Last week, a group of executives from companies that provide Internet service in Maine gathered in South Portland to complain that rural Mainers are too slow to demand high-speed Internet access. Charles Lawton — an economist, consultant and columnist for the Portland Press Herald, which ran a story about the meeting — said the “old Yankee mentality” is to blame for the fact that relatively few rural Mainers are interested in paying companies like Time Warner more money to share more information more quickly.
To which I reply: Thank God for the old Yankee mentality.
Having moved to Maine in 1998, I suppose I’m a “new Yankee,” but the older I get, the more I question the benefits of the new technologies corporations like Time Warner are trying to cram into our busy lives — often aided by millions of our tax dollars. For example, the efforts of private companies to sell high-speed online access are bolstered by the ConnectME Authority, a state entity that has reportedly doled out about $8 million in grants (a.k.a. our money) to help them run wires through the woods.
The Internet has certainly revolutionized my profession: journalism. And by “revolutionized” I mean “almost completely destroyed.”
As Bollard media critic Al Diamon recently reported, the circulation figures for Maine’s largest daily newspapers continue to plummet year after year at rates that suggest a “death spiral.” The loss of print circulation leads to a loss of print advertising revenue that has not been made up by significant gains in online ad revenue. The end result: fewer reporters with less time to dig into important stories, and newspaper consolidations and closures that give readers fewer sources of reliable news.
News delivered faster does not make us wiser; it makes us more distracted, anxious and, thanks to the advent of online comments, considerably meaner. There are very few news events we really need to know about in a matter of minutes, rather than, say, tomorrow morning. I’d prefer to read an article headlined “Huge asteroid speeding toward Earth — impact imminent” sooner rather than later, so I can decide not to pay the cable bill before the impending apocalypse, but otherwise I’m content to sleep in blissful ignorance of the latest political outrage and international tragedy.
(To be fair, the Internet does allow me to upload this column to the BDN’s website, instead of writing it a couple days before deadline and mailing it. I’m saving the cost of a stamp every week, though I’m helping to destroy the U.S. Postal Service, which delivers my check for this column, in the process. )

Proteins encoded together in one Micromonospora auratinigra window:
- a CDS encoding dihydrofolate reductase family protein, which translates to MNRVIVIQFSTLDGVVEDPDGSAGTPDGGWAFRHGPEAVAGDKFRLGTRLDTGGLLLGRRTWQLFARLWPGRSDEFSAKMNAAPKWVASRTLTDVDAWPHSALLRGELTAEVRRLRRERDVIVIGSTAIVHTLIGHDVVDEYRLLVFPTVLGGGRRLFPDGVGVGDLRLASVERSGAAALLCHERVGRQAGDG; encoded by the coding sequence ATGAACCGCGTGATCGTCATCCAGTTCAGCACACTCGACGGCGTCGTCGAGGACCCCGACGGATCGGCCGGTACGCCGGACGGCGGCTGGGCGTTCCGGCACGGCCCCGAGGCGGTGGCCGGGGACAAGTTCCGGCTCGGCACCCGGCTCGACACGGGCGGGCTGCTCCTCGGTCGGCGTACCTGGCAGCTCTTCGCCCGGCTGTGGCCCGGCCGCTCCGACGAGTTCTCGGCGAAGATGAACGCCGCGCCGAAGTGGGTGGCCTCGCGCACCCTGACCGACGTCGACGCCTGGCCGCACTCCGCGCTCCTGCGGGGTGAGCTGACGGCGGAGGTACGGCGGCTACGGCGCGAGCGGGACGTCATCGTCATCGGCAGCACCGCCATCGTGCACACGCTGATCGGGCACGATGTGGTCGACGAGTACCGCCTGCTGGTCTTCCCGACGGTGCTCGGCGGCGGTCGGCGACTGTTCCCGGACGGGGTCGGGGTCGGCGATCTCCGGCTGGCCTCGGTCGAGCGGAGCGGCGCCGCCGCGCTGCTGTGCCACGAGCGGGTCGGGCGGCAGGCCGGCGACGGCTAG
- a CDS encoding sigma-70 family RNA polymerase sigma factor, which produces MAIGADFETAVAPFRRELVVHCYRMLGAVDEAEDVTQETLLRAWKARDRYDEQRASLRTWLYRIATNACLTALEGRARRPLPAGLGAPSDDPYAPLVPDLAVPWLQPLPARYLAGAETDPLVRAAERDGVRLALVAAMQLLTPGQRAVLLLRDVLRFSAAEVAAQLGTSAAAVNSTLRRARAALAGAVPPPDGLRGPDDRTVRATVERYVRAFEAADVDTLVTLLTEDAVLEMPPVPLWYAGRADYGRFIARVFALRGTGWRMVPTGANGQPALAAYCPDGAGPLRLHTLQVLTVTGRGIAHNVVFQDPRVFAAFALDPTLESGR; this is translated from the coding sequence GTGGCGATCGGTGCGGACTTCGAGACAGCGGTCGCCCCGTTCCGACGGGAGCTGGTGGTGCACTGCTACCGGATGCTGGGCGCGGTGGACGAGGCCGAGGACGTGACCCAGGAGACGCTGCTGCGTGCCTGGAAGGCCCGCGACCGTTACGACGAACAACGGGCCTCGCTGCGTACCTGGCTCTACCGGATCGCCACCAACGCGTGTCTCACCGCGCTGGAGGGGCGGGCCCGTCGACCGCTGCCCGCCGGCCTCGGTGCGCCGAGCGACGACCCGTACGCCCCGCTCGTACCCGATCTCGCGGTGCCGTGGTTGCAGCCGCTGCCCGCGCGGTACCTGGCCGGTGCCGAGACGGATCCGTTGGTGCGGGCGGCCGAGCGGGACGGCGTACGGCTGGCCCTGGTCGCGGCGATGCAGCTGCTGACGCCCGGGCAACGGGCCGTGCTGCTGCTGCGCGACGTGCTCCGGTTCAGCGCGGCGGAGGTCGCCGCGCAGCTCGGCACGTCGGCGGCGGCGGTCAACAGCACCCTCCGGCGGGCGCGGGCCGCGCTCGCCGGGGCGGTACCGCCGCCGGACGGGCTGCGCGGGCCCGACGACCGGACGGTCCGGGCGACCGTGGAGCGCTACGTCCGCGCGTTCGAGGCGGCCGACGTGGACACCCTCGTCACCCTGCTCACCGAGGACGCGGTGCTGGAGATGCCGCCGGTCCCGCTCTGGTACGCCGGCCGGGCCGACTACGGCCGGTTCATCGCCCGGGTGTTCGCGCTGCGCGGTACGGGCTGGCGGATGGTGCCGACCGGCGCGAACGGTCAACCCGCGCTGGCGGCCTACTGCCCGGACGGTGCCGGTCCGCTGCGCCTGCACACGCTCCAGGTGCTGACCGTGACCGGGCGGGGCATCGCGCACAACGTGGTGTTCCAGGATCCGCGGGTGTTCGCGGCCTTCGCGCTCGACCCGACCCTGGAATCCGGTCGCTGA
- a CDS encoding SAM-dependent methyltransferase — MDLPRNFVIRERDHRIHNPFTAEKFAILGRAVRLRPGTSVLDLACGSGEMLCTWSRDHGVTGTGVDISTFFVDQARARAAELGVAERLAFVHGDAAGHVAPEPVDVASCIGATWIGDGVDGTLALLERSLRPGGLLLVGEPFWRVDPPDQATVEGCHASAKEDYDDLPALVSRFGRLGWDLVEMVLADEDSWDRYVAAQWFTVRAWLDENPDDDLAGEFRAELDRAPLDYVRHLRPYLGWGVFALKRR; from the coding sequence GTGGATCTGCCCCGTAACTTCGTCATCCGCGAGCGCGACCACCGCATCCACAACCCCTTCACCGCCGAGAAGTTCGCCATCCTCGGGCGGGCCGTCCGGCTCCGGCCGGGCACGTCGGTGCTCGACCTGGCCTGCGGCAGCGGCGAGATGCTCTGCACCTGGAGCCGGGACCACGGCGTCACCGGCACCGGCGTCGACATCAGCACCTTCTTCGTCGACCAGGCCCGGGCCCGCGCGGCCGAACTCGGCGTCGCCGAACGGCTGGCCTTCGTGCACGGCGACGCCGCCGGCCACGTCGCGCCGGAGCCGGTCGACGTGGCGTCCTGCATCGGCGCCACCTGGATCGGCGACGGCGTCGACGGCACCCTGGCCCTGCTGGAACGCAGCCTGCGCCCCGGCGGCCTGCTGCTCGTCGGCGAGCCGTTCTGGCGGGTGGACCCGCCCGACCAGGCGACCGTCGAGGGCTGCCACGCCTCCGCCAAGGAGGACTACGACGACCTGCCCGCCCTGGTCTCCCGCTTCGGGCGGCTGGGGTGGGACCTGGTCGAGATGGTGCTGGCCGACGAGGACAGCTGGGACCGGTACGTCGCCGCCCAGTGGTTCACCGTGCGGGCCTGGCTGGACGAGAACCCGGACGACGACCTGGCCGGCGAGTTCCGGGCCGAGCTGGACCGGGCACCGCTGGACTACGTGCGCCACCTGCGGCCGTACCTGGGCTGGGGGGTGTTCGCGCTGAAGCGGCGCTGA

The Internet executives claim the lack of high-speed service hurts businesses in rural areas. If only these rubes would see the light and fork over more of their hard-earned money to use miraculous new technologies like “the cloud.” Like many rural Mainers, I already have a more reliable, secure and cost-effective place to put my company’s important documents. It’s called “the filing cabinet.”
The availability of high-speed Internet, laptops and iPads in schools has yet to improve student performance in any measurable way. We’ve dumped hundreds of millions of taxpayer dollars into machines and networks that serve mainly to distract kids and make it easier for them to cheat and watch porn. Meanwhile, we pay teachers to waste their time trying to figure out new educational software and programs imposed on them every year (Infinite Campus and eBackpack are the latest source of frustration in Portland schools).
E-commerce has done significant damage to our local businesses, due in large part to the sales tax exemption that gives online retailers an unfair advantage over brick-and-mortar stores while depleting state coffers, leading to cuts in public services and higher taxes for the rest of us. Likewise, what could be called “e-entertainment” has wreaked havoc on our culture, sucking our attention into screens and away from one another.
Maine is an attractive place for visitors and new residents precisely because we’re perceived to be one of the few states where people don’t live with their head in “the cloud.” In rural areas of our state, harried Americans besieged by the demands of increasingly intrusive machines can experience the freedom bestowed when one is out of cell-phone range. (Granted, most tourists must first overcome a couple hours of panic before they attain this sense of relief.)
Mainers should be proud that we prefer to conduct business in person, with a smile and a handshake, not a smiley emoticon. The “old Yankee mentality” will ultimately outlast all the latest technological fads, if for no other reason than this: Unlike Internet networks and “clouds,” it’s remarkably asteroid-proof.